There are fears that the 2000 Sydney Olympics could become the "Drug Games" and the AOC president, John Coates, has written to Prime Minister John Howard and all state premiers pleading for "hard" drugs in sport to be treated as narcotics.
AOC officials also want potential Olympians to sign a letter promising to repay all financial grants from the committee if they test positive for a banned drug.
Meanwhile, in the latest confession of doping from former East German sports figures, the former national women's swimming team coach admitted in court yesterday that he secretly gave his athletes banned performance- enhancing drugs.
Rolf Glaeser, 58, who has worked as a coach in Austria since 1990, also apologised to his former swimmers, including the 1980 Olympic medallist Christiane Sommer, who won the medal under her maiden name, Knacke. Sommer testified against Glaeser during the trial, and said after his confession that she wasn't sure how to react, but suspected Glaeser was hoping to reduce his sentence.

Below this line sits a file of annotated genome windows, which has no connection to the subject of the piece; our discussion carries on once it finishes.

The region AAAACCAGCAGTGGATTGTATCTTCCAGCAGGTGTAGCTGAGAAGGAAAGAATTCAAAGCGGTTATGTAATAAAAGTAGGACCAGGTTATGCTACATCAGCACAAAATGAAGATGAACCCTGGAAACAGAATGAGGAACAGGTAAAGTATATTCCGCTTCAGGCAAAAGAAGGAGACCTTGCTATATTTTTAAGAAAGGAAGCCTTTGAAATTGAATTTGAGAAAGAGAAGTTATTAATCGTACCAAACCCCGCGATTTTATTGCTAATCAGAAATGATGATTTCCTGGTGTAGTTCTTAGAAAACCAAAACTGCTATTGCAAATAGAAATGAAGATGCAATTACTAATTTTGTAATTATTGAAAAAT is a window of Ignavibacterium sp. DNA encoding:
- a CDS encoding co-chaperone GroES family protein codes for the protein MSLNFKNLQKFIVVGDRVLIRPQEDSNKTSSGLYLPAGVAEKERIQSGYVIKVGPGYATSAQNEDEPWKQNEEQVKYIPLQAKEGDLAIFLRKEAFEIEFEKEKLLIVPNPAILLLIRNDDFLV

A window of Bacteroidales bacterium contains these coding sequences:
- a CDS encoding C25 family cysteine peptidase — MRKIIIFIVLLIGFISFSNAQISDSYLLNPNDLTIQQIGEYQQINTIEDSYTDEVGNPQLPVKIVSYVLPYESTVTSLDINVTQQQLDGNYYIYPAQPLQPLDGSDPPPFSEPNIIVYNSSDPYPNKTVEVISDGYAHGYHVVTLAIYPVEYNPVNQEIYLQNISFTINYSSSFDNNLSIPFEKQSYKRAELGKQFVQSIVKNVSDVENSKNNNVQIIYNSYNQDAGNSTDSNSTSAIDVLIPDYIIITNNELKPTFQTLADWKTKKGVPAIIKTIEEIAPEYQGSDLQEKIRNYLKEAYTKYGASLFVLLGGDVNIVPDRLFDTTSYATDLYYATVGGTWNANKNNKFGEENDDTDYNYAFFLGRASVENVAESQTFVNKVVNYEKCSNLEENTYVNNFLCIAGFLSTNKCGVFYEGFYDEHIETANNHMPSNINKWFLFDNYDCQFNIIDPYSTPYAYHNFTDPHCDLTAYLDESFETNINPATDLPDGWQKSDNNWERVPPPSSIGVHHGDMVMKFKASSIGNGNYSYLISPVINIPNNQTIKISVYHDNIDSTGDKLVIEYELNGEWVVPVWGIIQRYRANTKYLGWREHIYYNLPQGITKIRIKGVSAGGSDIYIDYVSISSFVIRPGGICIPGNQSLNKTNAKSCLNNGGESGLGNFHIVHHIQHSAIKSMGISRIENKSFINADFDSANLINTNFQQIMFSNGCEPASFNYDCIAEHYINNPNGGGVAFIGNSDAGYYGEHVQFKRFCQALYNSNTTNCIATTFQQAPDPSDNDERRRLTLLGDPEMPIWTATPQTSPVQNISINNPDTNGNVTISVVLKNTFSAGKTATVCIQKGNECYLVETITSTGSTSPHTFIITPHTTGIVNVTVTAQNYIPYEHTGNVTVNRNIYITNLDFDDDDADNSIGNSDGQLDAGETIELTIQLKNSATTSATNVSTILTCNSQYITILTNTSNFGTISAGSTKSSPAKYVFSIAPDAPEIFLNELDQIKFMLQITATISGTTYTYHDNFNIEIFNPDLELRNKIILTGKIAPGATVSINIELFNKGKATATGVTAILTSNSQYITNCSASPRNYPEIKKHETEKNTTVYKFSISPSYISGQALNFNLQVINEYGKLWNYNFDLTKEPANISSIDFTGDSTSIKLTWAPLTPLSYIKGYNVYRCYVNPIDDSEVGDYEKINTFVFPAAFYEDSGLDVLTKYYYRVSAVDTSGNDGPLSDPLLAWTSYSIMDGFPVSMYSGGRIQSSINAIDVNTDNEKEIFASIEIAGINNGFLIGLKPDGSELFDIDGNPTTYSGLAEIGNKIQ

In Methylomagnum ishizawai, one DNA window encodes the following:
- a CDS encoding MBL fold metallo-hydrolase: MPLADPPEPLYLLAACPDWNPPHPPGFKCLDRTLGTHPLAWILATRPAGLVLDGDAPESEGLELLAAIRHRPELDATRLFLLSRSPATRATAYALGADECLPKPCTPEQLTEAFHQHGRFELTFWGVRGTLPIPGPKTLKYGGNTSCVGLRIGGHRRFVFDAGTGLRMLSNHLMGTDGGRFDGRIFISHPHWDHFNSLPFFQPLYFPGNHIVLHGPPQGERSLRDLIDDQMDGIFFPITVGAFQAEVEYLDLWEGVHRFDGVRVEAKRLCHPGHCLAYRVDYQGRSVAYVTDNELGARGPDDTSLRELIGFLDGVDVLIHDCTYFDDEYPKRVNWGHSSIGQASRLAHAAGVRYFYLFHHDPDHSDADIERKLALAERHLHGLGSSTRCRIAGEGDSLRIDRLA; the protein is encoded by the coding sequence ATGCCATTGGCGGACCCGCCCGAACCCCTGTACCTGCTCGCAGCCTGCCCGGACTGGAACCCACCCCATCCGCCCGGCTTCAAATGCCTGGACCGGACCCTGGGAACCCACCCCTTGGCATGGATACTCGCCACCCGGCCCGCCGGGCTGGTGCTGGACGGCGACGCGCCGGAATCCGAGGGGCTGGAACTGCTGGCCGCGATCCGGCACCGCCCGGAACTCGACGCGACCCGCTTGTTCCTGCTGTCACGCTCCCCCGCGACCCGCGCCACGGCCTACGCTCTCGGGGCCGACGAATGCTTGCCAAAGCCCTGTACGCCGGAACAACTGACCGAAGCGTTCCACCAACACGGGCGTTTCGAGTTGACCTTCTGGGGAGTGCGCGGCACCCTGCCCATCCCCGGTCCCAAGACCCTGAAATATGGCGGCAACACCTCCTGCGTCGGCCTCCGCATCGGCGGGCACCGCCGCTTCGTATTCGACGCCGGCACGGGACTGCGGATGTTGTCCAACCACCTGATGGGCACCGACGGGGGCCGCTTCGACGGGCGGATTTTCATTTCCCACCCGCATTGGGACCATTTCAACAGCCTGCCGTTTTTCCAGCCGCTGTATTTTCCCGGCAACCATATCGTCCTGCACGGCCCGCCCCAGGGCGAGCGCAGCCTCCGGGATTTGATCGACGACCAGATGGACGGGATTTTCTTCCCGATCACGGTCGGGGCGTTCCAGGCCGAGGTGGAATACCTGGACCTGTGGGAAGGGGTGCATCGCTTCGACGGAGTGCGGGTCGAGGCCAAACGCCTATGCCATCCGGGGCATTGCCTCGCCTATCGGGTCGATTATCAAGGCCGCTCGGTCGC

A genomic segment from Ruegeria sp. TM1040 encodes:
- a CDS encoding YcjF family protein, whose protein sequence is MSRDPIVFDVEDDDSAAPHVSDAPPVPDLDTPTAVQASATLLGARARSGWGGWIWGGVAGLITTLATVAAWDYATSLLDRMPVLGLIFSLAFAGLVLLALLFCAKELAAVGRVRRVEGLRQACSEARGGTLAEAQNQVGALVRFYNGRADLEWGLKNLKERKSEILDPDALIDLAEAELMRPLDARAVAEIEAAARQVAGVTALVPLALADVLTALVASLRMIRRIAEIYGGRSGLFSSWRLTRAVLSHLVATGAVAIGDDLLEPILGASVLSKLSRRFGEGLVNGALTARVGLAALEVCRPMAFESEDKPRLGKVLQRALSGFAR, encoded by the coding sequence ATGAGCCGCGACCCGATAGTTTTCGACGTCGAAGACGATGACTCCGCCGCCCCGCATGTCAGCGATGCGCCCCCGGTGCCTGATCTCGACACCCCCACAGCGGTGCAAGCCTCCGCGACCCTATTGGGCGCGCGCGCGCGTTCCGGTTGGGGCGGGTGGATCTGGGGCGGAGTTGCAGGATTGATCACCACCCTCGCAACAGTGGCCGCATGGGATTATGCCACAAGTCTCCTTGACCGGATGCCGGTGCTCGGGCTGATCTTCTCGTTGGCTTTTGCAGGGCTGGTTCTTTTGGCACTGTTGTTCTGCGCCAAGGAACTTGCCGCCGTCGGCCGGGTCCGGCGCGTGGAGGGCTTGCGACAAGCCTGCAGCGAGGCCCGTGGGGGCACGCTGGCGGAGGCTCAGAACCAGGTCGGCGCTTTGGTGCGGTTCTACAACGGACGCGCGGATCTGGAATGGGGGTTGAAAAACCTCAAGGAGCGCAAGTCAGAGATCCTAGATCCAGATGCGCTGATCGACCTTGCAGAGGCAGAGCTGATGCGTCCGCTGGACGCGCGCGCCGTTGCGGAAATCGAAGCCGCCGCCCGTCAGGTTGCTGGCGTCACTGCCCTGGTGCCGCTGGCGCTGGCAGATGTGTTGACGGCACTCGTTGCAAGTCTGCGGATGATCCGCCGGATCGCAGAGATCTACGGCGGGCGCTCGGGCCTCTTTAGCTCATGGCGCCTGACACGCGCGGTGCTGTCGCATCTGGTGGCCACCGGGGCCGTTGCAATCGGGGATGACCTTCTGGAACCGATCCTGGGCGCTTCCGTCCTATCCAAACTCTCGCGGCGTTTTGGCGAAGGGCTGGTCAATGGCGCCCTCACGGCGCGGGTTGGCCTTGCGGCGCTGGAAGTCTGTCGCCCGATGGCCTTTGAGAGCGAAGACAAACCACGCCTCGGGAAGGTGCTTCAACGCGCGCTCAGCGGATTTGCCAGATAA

Following the confession, Glaeser's case was separated from his co-defendants, all of whom are charged with causing bodily harm for administering steroids to minors. A verdict could come as soon as tomorrow. The charge carries a maximum of three years in prison, but other coaches and sports doctors similarly charged received only fines last week after confessing in a separate trial.
Glaeser told the court he first got the pink and blue pills in 1976 from a co-defendant, Dr Dinus Binus, who told him they helped muscle regeneration. He insisted he was not informed about possible dangers, and said he never linked the side-effects he saw, such as acne or weight gain, to the drugs. Glaeser mentioned an interview during the 1976 Montreal Olympics when he was asked about his team's deep voices, and he replied they were there to swim, not sing.Reuse content